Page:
Google is to change the rules of its Adwords online advertising scheme, allowing firms to register other companies' brand names as keywords - even those of competitors.
The move was announced at a press conference today in Paris, and follows a decision in the European Court of Justice in March that ruled that Google hadn't broken European trademark laws by selling protected words to rivals of luxury goods brand Louis Vuitton Moet Hennessy (LVMH).
The result of the rule change is that a search for "iPhone", as well as bringing up ads from the handset's maker Apple, could yield results from third-party iPhone sellers, or adverts for rival devices such as RIM's BlackBerry or Android-based smartphones.
The decision would also allow retailers to buy keywords specifying the exact brands of items they sell.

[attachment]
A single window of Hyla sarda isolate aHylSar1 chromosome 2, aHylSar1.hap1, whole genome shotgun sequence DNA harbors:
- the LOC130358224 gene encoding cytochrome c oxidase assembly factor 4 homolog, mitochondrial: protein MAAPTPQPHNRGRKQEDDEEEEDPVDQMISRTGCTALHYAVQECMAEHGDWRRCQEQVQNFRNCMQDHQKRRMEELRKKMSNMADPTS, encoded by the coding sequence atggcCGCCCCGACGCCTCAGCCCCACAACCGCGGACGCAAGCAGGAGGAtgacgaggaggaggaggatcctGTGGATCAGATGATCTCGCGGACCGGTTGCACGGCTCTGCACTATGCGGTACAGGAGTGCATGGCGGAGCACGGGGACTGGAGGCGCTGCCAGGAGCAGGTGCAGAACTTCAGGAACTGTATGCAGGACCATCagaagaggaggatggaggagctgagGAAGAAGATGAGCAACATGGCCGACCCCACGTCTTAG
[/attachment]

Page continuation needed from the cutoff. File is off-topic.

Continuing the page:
"This is beneficial to users," Google spokesman Ben Novick told journalists at the press conference. "They'll see more relevant ads when they've done a search."
What Novick didn't say - but which seems a more likely motive behind the move - is that by broadening the scope of the keywords on offer to potential advertisers, Google can look forward to a healthy boost in its revenues.
Under Google's current system, companies can prevent competitors from buying trademarked search terms in order to place competing ads.
Google set out the new rules, which come into force on 14 September in the UK, Ireland and Canada, in a post on its AdWords blog. Similar rules are being adopted across the rest of the EU.